JBS to bring cultivated meat to market by 2024 with BioTech Foods deal

By Katy Askew contact

- Last updated on GMT

JBS wants to take a bite out of the future cultivated meat sector / Pic: Getty Images hinterhaus productions
JBS wants to take a bite out of the future cultivated meat sector / Pic: Getty Images hinterhaus productions

Related tags: Jbs, cultivated meat

Meat major JBS has said that it expects to bring cultivated meat to the European market by 2024 after acquiring control of Spanish start-up BioTech Foods,

JBS will become the majority shareholder in BioTech Foods. The acquisition marks JBS’s entry into the cultivated protein space and comes as the company, the world’s largest protein group, diversifies its portfolio to include emergent areas such as plant-based products.

Production, scale and route-to-market

Founded in 2017, BioTech Foods currently operates a pilot facility in San Sebastián. Plans are now in motion to develop a large-scale production facility, Eduardo Noronha, Global Head of HR and Operational Excellence at JBS, told FoodNavigator.

“BioTech operates a pilot plant in the city of San Sebastián, which produces 1 ton per year of cultivated protein, and expects to reach commercial production in mid-2024 with the building of a production plant funded as part of the investment deal, producing 1,000 tons per year. The investment in the new facilities is estimated at US$ 41 million,”​ Noronha explained.

The agreement will enable JBS and BioTech to ‘pool their strengths’ and ‘accelerate the development of the cultivated protein market’. To support rapid scale-up, JBS will offer additional support to the Spanish cultured meat innovator. “JBS will also provide the industrial processing capacity, marketing structure and sales channels to bring the new product to market,”​ we were told. JBS, meanwhile, will gain access to BioTech Foods technology and protein production capability.

When commercial operations begin, the cultivated protein will reach consumers in the form of prepared foods, such as hamburgers, steaks, sausage meats, and meatballs. “BioTech’ business model has been built on the concept of commercializing its production to the B2B segment, supplying cultivated protein for industries to produce processed foods, like hamburgers, meatballs and sausages,”​ Noronha explained.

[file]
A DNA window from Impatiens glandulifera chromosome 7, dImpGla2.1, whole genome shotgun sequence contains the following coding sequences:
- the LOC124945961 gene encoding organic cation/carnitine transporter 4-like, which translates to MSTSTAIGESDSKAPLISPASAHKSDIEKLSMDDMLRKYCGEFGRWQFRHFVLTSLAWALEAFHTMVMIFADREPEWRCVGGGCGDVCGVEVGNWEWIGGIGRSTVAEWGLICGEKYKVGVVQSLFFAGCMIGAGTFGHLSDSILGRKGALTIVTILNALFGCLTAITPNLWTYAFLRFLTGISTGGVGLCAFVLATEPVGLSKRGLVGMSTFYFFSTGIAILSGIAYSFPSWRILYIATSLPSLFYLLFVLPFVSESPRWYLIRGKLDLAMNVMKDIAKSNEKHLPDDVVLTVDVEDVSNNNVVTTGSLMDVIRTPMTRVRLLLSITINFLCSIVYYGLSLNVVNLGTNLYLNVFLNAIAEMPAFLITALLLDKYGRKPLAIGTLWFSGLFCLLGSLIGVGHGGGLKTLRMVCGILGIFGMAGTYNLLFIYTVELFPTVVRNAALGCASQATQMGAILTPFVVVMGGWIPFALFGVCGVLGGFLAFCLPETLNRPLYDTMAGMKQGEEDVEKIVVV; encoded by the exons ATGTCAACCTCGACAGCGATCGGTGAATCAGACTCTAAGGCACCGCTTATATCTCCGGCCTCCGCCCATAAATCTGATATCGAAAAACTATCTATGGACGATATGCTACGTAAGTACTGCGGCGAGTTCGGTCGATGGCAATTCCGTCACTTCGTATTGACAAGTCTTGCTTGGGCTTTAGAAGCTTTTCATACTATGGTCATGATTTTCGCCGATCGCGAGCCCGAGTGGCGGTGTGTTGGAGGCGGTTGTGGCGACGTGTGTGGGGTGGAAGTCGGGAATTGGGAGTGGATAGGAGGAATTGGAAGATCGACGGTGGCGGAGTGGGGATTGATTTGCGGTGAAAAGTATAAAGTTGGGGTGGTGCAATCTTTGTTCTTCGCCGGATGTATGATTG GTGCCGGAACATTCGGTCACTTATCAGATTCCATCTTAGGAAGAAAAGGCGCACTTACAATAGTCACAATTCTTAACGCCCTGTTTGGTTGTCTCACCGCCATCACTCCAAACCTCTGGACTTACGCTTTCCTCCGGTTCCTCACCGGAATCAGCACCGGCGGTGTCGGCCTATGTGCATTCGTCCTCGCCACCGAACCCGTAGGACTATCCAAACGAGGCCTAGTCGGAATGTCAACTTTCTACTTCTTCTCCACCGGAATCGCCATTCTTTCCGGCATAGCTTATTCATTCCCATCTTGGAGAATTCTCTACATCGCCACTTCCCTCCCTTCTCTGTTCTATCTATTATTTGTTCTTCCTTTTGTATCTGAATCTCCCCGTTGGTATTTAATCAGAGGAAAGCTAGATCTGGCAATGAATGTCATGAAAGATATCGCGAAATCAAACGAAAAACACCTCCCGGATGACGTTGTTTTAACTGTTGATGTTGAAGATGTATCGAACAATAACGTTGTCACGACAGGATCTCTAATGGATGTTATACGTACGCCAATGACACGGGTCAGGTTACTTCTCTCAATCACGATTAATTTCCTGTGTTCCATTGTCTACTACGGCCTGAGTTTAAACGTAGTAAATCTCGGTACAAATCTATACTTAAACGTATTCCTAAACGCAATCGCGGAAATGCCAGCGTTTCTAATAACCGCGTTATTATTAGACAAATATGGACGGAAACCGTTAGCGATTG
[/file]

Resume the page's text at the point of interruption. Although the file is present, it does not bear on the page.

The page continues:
JBS stressed that the process delivers an end-product with the ‘same’ quality, safety, taste and texture as traditional protein. The technology has the potential to replicate beef, chicken, pork and fish protein.

“This acquisition strengthens our strategy of innovation, from how we develop new products to how we commercialize them, to address the growing global demand for food. Combining technological know-how with our production capacity, we will be in a position to accelerate the development of the cultivated protein market,”​ suggested Gilberto Tomazoni, Global CEO of JBS.

Investing in R&D

JBS signalled its confidence in cultured meat technologies, which grow meat from animal cells in bioreactors, by also announcing the establishment of Brazil’s first cultivated meat research and development centre. In total, the company is channelling US$100m into the two projects. Due to be inaugurated in 2022, the second phase of the R&D centre will include a plant occupying an area of 10 thousand square meters. The initiative will have around 25 researchers and will work on the development of ‘leading-edge technologies’, JBS revealed.

The R&D drive will be headed up by Luismar Marques Porto and Fernanda Vieira Berti, both Ph.D. in chemical engineering. Porto was a visiting scientist at Harvard University and the Massachusetts Institute of Technology (MIT). Meanwhile, Berti has been at the Research Institute I3Bs and created a start-up incubated in Silicon Valley which operates in Europe developing products based on regenerative and T-cell medicine for treating animals.

Through the investment in the R&D centre, JBS intends to develop new techniques that accelerate the economies of scale and reduce the costs of producing cultivated protein, bringing forward its commercialization on the market.

“We are expanding our global platform to address the new trends in consumption and the growth of the global population. The acquisition of BioTech Foods and the new research centre put JBS in a unique position to push ahead in the cultivated protein sector,”​ claimed Tomazoni.

JBS is a global leader in the beef, pork and chicken markets. In 2021 the group acquired Vivera, Europe’s largest independent plant-based company, and it has just completed the acquisition of Australian salmon producer Huon. “Cultivated protein has arrived to supplement this portfolio,”​ the company said.

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